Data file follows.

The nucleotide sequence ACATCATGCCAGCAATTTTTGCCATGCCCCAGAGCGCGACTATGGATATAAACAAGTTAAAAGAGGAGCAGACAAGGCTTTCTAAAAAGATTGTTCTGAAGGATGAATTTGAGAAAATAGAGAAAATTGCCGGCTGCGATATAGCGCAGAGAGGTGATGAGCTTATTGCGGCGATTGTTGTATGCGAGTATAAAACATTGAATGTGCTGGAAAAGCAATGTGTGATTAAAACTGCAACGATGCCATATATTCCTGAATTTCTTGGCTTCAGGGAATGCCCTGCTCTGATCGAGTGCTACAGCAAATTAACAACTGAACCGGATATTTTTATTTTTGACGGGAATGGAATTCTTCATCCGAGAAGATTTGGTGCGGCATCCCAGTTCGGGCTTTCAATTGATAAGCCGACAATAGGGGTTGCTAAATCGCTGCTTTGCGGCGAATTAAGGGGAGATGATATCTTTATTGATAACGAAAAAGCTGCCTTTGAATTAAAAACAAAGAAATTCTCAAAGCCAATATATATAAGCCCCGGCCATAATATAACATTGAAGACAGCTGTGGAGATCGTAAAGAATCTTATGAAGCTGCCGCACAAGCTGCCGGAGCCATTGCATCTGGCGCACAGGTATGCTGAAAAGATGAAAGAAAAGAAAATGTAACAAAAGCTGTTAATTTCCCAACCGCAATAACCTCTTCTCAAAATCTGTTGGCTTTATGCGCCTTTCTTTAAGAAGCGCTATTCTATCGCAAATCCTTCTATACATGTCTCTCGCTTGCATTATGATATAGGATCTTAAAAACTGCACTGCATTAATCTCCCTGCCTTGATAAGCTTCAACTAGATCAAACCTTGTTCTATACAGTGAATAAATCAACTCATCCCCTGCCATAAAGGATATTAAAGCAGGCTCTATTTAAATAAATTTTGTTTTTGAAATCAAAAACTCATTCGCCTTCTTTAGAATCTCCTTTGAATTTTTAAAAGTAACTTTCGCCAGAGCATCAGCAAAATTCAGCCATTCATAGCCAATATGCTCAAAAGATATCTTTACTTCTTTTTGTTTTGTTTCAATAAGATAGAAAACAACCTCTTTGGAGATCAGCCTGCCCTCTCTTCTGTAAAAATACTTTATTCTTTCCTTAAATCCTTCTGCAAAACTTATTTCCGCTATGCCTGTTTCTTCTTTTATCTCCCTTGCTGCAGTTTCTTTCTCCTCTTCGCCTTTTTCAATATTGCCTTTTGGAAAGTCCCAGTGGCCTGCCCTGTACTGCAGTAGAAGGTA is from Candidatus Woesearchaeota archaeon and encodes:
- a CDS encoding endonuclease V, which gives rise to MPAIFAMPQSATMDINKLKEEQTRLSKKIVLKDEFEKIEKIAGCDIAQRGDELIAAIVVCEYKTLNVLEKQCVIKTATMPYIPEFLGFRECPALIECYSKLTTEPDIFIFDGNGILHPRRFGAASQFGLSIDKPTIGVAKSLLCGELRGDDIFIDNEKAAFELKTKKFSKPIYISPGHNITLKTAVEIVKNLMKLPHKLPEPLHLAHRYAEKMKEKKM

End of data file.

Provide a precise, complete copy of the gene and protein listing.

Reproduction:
The nucleotide sequence ACATCATGCCAGCAATTTTTGCCATGCCCCAGAGCGCGACTATGGATATAAACAAGTTAAAAGAGGAGCAGACAAGGCTTTCTAAAAAGATTGTTCTGAAGGATGAATTTGAGAAAATAGAGAAAATTGCCGGCTGCGATATAGCGCAGAGAGGTGATGAGCTTATTGCGGCGATTGTTGTATGCGAGTATAAAACATTGAATGTGCTGGAAAAGCAATGTGTGATTAAAACTGCAACGATGCCATATATTCCTGAATTTCTTGGCTTCAGGGAATGCCCTGCTCTGATCGAGTGCTACAGCAAATTAACAACTGAACCGGATATTTTTATTTTTGACGGGAATGGAATTCTTCATCCGAGAAGATTTGGTGCGGCATCCCAGTTCGGGCTTTCAATTGATAAGCCGACAATAGGGGTTGCTAAATCGCTGCTTTGCGGCGAATTAAGGGGAGATGATATCTTTATTGATAACGAAAAAGCTGCCTTTGAATTAAAAACAAAGAAATTCTCAAAGCCAATATATATAAGCCCCGGCCATAATATAACATTGAAGACAGCTGTGGAGATCGTAAAGAATCTTATGAAGCTGCCGCACAAGCTGCCGGAGCCATTGCATCTGGCGCACAGGTATGCTGAAAAGATGAAAGAAAAGAAAATGTAACAAAAGCTGTTAATTTCCCAACCGCAATAACCTCTTCTCAAAATCTGTTGGCTTTATGCGCCTTTCTTTAAGAAGCGCTATTCTATCGCAAATCCTTCTATACATGTCTCTCGCTTGCATTATGATATAGGATCTTAAAAACTGCACTGCATTAATCTCCCTGCCTTGATAAGCTTCAACTAGATCAAACCTTGTTCTATACAGTGAATAAATCAACTCATCCCCTGCCATAAAGGATATTAAAGCAGGCTCTATTTAAATAAATTTTGTTTTTGAAATCAAAAACTCATTCGCCTTCTTTAGAATCTCCTTTGAATTTTTAAAAGTAACTTTCGCCAGAGCATCAGCAAAATTCAGCCATTCATAGCCAATATGCTCAAAAGATATCTTTACTTCTTTTTGTTTTGTTTCAATAAGATAGAAAACAACCTCTTTGGAGATCAGCCTGCCCTCTCTTCTGTAAAAATACTTTATTCTTTCCTTAAATCCTTCTGCAAAACTTATTTCCGCTATGCCTGTTTCTTCTTTTATCTCCCTTGCTGCAGTTTCTTTCTCCTCTTCGCCTTTTTCAATATTGCCTTTTGGAAAGTCCCAGTGGCCTGCCCTGTACTGCAGTAGAAGGTA is from Candidatus Woesearchaeota archaeon and encodes:
- a CDS encoding endonuclease V, which gives rise to MPAIFAMPQSATMDINKLKEEQTRLSKKIVLKDEFEKIEKIAGCDIAQRGDELIAAIVVCEYKTLNVLEKQCVIKTATMPYIPEFLGFRECPALIECYSKLTTEPDIFIFDGNGILHPRRFGAASQFGLSIDKPTIGVAKSLLCGELRGDDIFIDNEKAAFELKTKKFSKPIYISPGHNITLKTAVEIVKNLMKLPHKLPEPLHLAHRYAEKMKEKKM